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As the confetti swirled around her, Jessica McDonald closed her eyes and smiled.
"I know all the girls, we all have something to play for, we all have this goal and we're all on the same page as to what we want at the end of the day," McDonald told ABC News. "But as for me, I have something a little bit more to play for, and that's my kid."
McDonald is the only mother on the cup-winning U.S. women's national team, and one of seven mothers in the National Women's Soccer League, where she plays for the North Carolina Courage.
Celebrating the World Cup win with her son Jeremiah, 7, almost didn't happen.
"About four or five years ago, I thought about retirement, because getting paid on the salary from the NWSL and being a parent is probably -- no, I shouldn't say 'probably' -- is one of the most difficult things to do," she told ABC News.
During the offseason, McDonald worked 9-to-5 jobs, coached and ran camps, and sometimes packed boxes at Amazon 11 hours a day "just to make ends meet."
"Situations like that can be very draining, especially when I can barely even afford child care," she said.
McDonald sat down with an uncle, who told her, "You have this purpose that God has given you, and your purpose right now is soccer. If you can physically, and you're still able to go and play, you need to do that. Don't just give up just because it's hard financially. You're gonna be fine. You know that."
Now a World Cup winner, McDonald seems more than fine, but that doesn't mean there isn't room for improvement. While she was not part of the 2015 World Cup team, which filed a gender discrimination suit against U.S. Soccer, she and other moms in the NWSL are "trying to get together to see the changes that we can help make for the future of moms in this league, because it's a very, very difficult road."
The NWSL did not respond to ABC News' request for comment.
“”To be honest, if I didn't have them in my life, I have no idea what I would have done.
As a mother and professional athlete, McDonald has set up a system for her family: "Drop him off at school, I go to training, go on about my day, he's got his after-school program, then I go to pick him up, we do dinner, story time, sleep."
But it's on days when the system gets disrupted -- if, say, practice gets moved because of weather -- that it gets "tough," especially without child care support.
The World Cup started while Jeremiah was finishing up first grade. McDonald's "North Carolina family," whom she met and got close to after coaching their daughter, took care of her son back home. They then took Jeremiah to France for the end of the tournament.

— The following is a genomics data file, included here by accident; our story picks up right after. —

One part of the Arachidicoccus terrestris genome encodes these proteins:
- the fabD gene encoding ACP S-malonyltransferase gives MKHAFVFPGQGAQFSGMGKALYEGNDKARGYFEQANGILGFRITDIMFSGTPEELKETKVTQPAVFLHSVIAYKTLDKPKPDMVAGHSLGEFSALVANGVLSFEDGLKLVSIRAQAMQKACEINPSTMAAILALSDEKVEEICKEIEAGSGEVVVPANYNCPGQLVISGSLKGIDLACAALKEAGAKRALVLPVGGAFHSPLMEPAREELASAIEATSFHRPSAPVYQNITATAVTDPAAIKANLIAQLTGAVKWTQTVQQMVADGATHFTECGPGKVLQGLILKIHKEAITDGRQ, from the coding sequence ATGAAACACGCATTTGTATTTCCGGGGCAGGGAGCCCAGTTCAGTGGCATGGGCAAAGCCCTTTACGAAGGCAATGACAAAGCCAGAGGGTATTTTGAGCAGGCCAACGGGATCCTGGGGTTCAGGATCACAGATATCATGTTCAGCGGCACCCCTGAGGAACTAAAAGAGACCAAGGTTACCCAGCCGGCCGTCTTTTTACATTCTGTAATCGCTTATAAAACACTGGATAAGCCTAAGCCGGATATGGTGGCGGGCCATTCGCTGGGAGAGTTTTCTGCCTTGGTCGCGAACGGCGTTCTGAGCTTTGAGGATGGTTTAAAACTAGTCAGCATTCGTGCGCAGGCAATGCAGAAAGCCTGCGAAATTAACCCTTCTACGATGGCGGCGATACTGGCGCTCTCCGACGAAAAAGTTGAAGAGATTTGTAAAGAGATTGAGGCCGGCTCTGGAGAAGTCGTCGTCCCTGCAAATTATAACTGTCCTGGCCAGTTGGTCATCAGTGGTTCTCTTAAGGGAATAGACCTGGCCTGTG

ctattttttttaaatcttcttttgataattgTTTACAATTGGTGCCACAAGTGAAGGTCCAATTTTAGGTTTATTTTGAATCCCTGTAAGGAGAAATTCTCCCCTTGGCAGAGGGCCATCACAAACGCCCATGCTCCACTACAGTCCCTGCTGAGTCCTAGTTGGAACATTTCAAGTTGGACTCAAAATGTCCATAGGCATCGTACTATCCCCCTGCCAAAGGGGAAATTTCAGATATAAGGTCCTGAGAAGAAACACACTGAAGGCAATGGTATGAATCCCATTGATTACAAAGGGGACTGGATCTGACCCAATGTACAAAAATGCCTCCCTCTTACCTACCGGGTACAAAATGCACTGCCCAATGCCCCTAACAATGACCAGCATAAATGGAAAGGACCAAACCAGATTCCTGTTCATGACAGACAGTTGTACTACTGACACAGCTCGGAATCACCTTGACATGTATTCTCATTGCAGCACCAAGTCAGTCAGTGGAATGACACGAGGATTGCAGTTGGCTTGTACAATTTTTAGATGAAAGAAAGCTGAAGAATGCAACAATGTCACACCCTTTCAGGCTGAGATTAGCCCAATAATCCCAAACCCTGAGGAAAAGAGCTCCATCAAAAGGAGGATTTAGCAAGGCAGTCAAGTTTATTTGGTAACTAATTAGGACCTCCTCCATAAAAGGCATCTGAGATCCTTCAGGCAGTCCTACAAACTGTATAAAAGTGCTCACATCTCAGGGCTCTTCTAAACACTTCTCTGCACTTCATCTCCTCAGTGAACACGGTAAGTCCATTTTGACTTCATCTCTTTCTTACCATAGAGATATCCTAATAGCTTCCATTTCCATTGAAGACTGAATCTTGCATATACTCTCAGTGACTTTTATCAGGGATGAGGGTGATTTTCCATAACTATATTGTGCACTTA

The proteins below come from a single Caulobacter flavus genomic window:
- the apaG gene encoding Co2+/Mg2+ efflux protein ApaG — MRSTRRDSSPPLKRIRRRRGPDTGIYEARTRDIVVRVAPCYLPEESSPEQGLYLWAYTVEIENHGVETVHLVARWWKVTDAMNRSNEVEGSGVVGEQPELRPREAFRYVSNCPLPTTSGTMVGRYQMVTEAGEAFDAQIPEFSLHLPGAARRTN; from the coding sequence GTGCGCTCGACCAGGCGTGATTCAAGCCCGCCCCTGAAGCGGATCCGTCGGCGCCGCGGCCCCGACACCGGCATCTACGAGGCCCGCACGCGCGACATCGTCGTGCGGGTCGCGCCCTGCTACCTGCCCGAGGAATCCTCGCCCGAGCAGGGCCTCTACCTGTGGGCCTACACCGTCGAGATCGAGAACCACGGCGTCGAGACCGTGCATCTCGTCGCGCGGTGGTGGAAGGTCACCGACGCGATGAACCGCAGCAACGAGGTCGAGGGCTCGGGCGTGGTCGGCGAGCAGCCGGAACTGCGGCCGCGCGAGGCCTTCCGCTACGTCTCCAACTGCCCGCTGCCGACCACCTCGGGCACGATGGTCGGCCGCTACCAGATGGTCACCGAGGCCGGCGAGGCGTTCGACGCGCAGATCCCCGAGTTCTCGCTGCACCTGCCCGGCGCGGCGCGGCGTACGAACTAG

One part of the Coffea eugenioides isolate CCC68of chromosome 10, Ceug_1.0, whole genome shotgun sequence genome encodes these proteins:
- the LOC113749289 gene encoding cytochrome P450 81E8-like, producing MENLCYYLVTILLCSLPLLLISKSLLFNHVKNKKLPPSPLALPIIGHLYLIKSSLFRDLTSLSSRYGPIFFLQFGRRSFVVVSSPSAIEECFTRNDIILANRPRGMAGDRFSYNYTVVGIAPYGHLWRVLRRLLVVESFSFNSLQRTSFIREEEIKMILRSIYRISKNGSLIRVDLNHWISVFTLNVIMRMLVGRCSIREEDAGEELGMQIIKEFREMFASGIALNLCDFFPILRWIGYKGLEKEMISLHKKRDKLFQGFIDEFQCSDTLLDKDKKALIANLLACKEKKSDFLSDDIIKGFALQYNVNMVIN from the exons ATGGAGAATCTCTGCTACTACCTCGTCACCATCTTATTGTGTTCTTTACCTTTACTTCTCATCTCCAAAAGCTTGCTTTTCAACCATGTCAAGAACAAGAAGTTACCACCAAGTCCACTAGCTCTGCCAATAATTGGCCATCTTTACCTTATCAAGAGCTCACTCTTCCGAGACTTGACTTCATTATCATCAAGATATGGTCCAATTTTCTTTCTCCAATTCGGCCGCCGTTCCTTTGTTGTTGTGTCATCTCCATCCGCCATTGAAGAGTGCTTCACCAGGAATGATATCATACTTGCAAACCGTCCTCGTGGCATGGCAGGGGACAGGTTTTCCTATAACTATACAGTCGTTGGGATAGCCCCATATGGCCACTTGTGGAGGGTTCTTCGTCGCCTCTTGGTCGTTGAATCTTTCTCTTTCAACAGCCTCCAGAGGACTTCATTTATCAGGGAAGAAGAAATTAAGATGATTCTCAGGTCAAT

"To be honest, if I didn't have them in my life, I have no idea what I would have done," she said.
Jeremiah joined her on the field after the win, at the ticker tape parade for the team in New York City and at the ESPY Awards, where the women won the award for Best Team.
"I hope that he remembers at least just holding that trophy, watching that game, and meeting this incredible group of women, because we're in the middle of something powerful right now and something historical as well," McDonald said. "I just want that to inspire him to want to be great at whatever it is he's going to do in the future and just kind of stay in a positive mindset as well, because it's a very difficult thing to do."
Being around this group of women -- and hearing Megan Rapinoe's speech at the ticker tape parade -- will impact him, she said. Witnessing it at a pivotal age means "it will hit him one day. Because he doesn't understand right now. But one day, he will."
“”We want kids who look like us to be inspired.
In her ticker tape parade speech, Rapinoe said, "We have pink hair and purple hair. We have tattoos and dreadlocks. We got white girls and black girls and everything in between, straight girls and gay girls."
An African American woman with dreadlocks (which she wears, she told Into The Gloss, because of their ease of care as a mom and pro athlete), McDonald's image has inspired more children than just her son.
"We want kids who look like us to be inspired," she told ABC News. "I've had so many parents DM me on social media thanking me because I simply have dreadlocks, because their daughters wear dreadlocks and play with dreadlocks, and I'm like, 'Well why not? Let's do it.' It's really cool to be able to inspire the younger generation of kids of color that look like us."
Now back home in North Carolina, the McDonalds are settling back into their routine, as Jeremiah enjoys a summer program run by his regular after-school program on a farm. But his remarkable summer break may have an unplanned ending, thanks to shaking Dwyane Wade's hand at the ESPYs.
"I think he was kind of inspired by sports this summer," McDonald said. "So I think I'll be putting him in summer basketball pretty soon."
And maybe 15 years from now, Jeremiah will get to take McDonald as his date to collect his own ESPY Award. McDonald, of course, would be overjoyed.